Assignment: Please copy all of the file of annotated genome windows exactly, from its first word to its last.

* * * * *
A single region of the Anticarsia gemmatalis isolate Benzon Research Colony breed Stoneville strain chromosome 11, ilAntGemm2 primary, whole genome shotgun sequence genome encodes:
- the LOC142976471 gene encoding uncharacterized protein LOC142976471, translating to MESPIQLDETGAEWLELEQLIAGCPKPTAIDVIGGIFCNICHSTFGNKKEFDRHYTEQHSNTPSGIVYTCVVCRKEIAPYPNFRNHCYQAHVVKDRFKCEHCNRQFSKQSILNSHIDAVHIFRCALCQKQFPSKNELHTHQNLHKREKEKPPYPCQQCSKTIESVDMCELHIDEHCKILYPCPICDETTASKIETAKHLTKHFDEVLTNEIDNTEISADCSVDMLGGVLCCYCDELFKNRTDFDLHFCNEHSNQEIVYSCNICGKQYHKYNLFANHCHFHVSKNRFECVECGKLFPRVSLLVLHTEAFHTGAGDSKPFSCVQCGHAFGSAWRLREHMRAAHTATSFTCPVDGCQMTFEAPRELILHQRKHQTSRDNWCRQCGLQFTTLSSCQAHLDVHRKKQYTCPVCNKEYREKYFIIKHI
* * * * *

A single region of the Anticarsia gemmatalis isolate Benzon Research Colony breed Stoneville strain chromosome 11, ilAntGemm2 primary, whole genome shotgun sequence genome encodes:
- the LOC142976471 gene encoding uncharacterized protein LOC142976471, translating to MESPIQLDETGAEWLELEQLIAGCPKPTAIDVIGGIFCNICHSTFGNKKEFDRHYTEQHSNTPSGIVYTCVVCRKEIAPYPNFRNHCYQAHVVKDRFKCEHCNRQFSKQSILNSHIDAVHIFRCALCQKQFPSKNELHTHQNLHKREKEKPPYPCQQCSKTIESVDMCELHIDEHCKILYPCPICDETTASKIETAKHLTKHFDEVLTNEIDNTEISADCSVDMLGGVLCCYCDELFKNRTDFDLHFCNEHSNQEIVYSCNICGKQYHKYNLFANHCHFHVSKNRFECVECGKLFPRVSLLVLHTEAFHTGAGDSKPFSCVQCGHAFGSAWRLREHMRAAHTATSFTCPVDGCQMTFEAPRELILHQRKHQTSRDNWCRQCGLQFTTLSSCQAHLDVHRKKQYTCPVCNKEYREKYFIIKHI